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3 October 2016, 11:22
An organised crime gang of 20 men and one woman face a total of 147 years and seven months in prison for their roles in trafficking 3.5 kilos of Class A drugs with an estimated street value of £4 million.
Three gangs, headed by Liam Stray, Paul Bush and Stuart Bailey, organised the purchase of large quantities of high purity Class A drugs.
Working with deputies, couriers and sub-dealers, the criminal enterprise trafficked into Northamptonshire, cocaine with a purity of up to 71 per cent, which would then be dangerously diluted down with other chemicals for onward sale.
Detectives from the East Midlands Special Operations Unit (EMSOU), supported by police in Northamptonshire, Luton and Manchester, found regular arrangements for the purchase of cocaine from Luton and Manchester, as well as safe houses where drugs were stored. More than £85,000 in cash and was also recovered during the investigation, as well 125 grams of heroin.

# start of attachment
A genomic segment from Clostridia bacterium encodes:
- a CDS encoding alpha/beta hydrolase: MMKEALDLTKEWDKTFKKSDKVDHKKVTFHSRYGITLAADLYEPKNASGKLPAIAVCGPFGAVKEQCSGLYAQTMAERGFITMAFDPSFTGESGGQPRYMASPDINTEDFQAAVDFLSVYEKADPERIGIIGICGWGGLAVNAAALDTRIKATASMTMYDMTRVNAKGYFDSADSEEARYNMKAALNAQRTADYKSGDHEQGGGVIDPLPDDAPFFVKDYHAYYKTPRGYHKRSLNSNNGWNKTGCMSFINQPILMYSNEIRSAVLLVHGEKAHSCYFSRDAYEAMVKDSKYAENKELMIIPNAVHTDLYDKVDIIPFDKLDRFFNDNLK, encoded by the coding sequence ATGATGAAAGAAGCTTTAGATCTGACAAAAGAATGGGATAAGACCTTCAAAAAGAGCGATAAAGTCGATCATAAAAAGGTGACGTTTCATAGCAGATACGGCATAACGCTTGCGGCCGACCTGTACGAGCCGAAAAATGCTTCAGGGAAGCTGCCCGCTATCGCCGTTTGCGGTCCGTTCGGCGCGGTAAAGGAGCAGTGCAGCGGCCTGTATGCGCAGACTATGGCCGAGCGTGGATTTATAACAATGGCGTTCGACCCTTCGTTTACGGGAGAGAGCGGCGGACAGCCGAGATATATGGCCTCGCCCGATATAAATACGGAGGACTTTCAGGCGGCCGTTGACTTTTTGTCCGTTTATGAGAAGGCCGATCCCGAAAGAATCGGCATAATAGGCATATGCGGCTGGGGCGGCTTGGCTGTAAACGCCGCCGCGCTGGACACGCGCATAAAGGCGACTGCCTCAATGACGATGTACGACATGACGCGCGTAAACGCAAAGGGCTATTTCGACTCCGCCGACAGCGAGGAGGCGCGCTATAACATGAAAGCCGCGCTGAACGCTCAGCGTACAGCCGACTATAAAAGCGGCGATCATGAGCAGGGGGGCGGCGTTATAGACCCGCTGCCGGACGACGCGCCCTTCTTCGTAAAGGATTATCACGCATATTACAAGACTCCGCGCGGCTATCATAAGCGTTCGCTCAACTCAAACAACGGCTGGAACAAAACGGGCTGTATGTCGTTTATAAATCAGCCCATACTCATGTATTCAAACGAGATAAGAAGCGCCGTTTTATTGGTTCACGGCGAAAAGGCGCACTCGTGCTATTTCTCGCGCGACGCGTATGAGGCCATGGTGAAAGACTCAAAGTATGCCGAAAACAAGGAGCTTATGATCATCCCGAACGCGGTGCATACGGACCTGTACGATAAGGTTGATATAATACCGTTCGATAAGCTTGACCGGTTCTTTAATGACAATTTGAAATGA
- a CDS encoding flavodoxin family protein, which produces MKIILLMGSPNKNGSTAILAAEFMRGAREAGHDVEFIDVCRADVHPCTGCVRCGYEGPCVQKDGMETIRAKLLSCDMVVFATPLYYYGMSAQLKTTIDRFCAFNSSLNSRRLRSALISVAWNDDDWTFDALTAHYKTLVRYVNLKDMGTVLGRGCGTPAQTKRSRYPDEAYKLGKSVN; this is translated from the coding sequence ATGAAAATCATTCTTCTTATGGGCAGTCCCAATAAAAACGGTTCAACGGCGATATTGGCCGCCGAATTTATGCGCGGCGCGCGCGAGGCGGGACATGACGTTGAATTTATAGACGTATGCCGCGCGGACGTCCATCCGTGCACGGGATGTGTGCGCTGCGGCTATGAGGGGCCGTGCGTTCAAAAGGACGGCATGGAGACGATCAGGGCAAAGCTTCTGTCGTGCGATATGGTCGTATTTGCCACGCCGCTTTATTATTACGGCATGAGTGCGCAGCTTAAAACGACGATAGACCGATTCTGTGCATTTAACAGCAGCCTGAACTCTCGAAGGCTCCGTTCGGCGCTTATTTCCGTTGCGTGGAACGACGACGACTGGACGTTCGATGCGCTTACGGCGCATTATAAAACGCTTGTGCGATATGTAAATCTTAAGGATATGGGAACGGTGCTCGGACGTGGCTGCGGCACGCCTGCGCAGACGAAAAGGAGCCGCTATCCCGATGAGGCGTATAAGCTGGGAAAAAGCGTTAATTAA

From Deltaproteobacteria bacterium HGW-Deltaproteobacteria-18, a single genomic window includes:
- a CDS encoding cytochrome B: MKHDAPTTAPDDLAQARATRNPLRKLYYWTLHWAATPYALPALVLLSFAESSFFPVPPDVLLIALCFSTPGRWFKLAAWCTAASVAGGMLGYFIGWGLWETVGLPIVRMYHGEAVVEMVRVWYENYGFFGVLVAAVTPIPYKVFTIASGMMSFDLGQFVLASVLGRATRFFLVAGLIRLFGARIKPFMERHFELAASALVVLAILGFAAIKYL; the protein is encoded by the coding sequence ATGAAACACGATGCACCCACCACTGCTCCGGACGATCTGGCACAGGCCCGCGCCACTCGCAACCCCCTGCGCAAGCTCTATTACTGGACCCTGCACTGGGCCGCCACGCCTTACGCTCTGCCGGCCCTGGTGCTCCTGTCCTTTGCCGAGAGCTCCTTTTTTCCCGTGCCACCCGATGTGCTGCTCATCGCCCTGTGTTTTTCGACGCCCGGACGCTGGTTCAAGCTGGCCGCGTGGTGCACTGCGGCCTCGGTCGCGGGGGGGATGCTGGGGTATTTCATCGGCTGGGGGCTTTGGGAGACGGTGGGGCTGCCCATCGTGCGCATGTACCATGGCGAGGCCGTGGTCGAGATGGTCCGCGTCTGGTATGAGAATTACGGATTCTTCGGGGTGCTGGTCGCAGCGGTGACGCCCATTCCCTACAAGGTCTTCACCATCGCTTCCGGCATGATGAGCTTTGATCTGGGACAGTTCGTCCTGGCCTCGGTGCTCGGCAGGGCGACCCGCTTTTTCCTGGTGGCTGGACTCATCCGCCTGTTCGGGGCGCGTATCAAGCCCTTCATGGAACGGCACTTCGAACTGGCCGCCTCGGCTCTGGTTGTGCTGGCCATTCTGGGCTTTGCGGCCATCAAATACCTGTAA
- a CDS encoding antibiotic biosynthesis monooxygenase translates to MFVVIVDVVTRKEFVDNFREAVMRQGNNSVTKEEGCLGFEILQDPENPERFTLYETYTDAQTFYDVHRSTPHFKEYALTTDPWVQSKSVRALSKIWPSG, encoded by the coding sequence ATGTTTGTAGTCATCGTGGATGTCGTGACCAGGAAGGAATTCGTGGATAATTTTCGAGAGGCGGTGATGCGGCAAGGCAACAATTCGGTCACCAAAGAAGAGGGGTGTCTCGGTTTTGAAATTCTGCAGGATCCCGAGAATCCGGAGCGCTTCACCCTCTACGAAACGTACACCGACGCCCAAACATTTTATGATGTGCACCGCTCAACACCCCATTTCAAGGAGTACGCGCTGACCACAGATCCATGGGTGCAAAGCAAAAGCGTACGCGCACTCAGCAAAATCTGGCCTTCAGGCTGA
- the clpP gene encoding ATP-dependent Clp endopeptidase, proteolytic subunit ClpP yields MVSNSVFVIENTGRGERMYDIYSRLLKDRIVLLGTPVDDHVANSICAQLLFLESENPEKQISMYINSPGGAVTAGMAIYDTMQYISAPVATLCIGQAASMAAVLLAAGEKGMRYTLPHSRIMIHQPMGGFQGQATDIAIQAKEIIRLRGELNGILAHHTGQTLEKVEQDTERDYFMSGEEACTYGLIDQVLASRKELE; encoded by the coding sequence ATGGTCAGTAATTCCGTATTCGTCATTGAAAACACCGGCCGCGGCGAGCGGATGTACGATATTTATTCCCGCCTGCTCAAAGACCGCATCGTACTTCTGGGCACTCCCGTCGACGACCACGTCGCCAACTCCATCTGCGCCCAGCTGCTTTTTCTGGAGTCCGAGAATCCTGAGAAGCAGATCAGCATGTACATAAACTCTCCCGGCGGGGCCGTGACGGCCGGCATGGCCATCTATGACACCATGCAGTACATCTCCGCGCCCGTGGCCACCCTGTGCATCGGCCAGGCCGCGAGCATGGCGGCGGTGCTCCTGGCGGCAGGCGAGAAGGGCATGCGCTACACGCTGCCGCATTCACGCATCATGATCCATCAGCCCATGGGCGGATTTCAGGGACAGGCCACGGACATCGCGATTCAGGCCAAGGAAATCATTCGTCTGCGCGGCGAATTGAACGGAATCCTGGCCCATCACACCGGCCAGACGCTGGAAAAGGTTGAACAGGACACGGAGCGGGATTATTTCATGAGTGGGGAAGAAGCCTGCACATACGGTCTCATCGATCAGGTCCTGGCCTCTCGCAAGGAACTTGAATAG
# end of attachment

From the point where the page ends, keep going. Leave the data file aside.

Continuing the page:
In total, 32 courier runs by the Stray and Bush group were linked to the Luton area. It was estimated that this supply would have been in excess of 9.5 kilos of high-purity cocaine. A further three drugs exchanges were identified between Bailey and a Manchester group with an estimated exchange of 1.5 kilos of cocaine.
EMSOU Detective Constable Ian Hollyoake, said: “This has been an extensive investigation which started in 2014 and has concluded today with lengthy sentences.
“Stray, Bush and Bailey were running extensive operations, in which they were collectively bringing considerable amounts of lethal drugs to the streets of Northamptonshire.
“Drugs are big business in the criminal world, but like any illicit activity they come at a high price.
“Whether it’s human trafficking, turf wars between rival gangs, in-fighting within a single crew, or violence towards their relatives and friends, there are always casualties. And that can be before a single gram of an illegal substance has been taken.
“We are all too aware of the incredible damage drug addiction can have on an individual and the wider community.
“Those sentenced today played their parts in this cycle of harm and their jailing goes some way toward reducing the damage. It also means three substantial drug routes into Northamptonshire have now been blocked.”